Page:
Rappahannock Community College is pleased to announce that several members of its nursing faculty earned the designation of Certified Nurse Educator (CNE). In order to gain this standing, they were required to meet strict eligibility criteria, as well as successfully completing a rigorous certification examination developed and administered by the National League for Nursing (NLN).
Associate professor Sara Headley and assistant professor Cheryl Riley are the latest to gain this credential. They join associate professor Carrie Lewis, who earned her CNE in the spring of this year, and the head of RCC’s nursing programs, Ellen Koehler — a CNE of four years’ experience — to bring the total number at the college who have attained this level of excellence to four.
“This is an incredible accomplishment for a group of talented nursing educators,” says Charles Smith, RCC’s dean of health sciences. “Our nursing programs enjoy a distinction of national presence unknown by most of our sister colleges.”
“We strive to provide excellent educational opportunities to our students,” says Headley, “and this certification ensured that our teaching methods were grounded in evidenced-based and effective pedagogy methods. The nursing students in our service region deserve the best instruction possible regardless of location or resources.”
With nearly half of the United States’ nursing faculty expected to retire within the next decade — and nearly three-quarters within 15 years — replacing these dedicated individuals is a matter of grave concern. The NLN’s Academic Nurse Educator Certification program has ensured that more than 4,000 CNEs, a majority of whom hold master’s degrees while the remainder hold doctorates, are already available to fill these positions. Many academic nursing programs in colleges and university settings recognize the importance of the certification and encourage all eligible nursing faculty to become certified.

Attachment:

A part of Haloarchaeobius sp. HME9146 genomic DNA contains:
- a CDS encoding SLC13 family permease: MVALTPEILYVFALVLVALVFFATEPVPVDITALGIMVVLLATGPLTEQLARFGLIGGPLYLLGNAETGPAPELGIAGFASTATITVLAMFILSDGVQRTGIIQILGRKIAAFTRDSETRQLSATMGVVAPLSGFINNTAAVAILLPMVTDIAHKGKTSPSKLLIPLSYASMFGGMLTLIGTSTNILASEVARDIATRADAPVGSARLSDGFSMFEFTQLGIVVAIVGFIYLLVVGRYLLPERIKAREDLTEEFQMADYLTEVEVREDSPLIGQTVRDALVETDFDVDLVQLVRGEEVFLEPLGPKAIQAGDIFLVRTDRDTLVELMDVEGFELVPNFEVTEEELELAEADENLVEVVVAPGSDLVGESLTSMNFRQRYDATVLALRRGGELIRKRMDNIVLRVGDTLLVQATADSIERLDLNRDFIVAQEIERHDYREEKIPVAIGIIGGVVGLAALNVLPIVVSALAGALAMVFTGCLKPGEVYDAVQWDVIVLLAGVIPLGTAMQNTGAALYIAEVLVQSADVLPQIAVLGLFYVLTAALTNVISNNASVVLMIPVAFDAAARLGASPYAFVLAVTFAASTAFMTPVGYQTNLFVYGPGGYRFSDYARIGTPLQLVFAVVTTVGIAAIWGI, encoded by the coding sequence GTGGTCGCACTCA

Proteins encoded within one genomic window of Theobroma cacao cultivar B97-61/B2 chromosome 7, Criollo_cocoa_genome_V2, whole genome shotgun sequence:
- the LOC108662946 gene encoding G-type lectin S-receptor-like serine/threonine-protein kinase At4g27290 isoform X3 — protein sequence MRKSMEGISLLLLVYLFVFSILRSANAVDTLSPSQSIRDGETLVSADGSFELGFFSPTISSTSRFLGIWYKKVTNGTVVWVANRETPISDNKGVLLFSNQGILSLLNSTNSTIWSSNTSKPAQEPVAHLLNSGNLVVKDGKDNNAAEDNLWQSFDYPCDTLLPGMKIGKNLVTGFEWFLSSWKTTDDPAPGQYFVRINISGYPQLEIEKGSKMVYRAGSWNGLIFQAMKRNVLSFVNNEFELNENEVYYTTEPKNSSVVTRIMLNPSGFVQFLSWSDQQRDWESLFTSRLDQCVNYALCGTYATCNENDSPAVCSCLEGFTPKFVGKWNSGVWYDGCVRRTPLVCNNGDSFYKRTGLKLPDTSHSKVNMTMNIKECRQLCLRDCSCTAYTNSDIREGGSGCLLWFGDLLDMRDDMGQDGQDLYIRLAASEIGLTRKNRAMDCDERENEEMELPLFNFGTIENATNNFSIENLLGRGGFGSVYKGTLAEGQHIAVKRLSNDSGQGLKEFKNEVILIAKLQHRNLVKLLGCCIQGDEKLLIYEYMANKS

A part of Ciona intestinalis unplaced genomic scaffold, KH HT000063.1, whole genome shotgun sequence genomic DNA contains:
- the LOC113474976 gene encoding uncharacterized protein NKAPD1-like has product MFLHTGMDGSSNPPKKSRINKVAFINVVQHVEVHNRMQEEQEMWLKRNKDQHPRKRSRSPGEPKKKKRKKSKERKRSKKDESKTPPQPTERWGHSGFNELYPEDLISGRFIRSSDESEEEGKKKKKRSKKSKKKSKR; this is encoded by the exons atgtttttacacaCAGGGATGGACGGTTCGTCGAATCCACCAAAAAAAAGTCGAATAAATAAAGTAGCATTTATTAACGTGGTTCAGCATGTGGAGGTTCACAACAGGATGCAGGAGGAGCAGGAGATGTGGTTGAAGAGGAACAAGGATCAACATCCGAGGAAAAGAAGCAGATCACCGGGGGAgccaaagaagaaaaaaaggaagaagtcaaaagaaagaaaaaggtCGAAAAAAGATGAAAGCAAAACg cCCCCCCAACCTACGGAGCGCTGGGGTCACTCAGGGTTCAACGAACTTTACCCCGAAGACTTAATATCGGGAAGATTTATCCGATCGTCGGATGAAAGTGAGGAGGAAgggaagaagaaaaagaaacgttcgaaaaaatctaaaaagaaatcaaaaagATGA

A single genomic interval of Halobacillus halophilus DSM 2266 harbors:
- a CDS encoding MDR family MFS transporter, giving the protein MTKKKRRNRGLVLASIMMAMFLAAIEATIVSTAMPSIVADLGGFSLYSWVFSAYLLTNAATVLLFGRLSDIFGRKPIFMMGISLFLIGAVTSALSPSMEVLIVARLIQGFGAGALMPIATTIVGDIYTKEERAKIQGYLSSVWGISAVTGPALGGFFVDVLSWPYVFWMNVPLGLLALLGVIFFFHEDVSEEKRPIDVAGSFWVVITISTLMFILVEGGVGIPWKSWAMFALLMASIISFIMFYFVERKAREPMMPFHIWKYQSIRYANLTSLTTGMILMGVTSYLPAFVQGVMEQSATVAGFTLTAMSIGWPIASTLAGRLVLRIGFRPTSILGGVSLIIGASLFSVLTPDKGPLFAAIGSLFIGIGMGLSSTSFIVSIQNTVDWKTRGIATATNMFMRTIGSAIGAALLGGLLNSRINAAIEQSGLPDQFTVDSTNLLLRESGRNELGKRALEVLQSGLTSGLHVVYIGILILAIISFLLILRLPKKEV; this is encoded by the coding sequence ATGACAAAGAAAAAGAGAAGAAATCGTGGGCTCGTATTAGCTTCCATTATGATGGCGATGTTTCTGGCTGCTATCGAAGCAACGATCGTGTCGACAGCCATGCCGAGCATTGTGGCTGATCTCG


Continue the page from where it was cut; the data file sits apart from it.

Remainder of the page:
“The [CNE] program has conferred new visibility and stature upon the academic nursing community that is long overdue,” said Dr. Beverly Malone, CEO of the National League for Nursing. “Through the certification program, we have made clear to the ranks of higher education that the role of nurse educator is an advanced professional practice discipline with a defined practice setting and demonstrable standards of excellence.”
“I chose to become certified as a nursing educator back before I ever imagined being a program head,” states Ellen Koehler. “I wanted to test my level of expertise in the field of education. My master’s degree specialty was in education, and I was verifying in my own mind that I was prepared to continue in the role of educator. I secured my CNE one month before coming to RCC, and I feel that this certification opened the door for me in my current position.”
“I value certification in any discipline and enjoy putting the extra initials behind my signature,” says Koehler.“I am extremely proud to belong to a group of faculty that thinks as I do about this important marker of excellence.”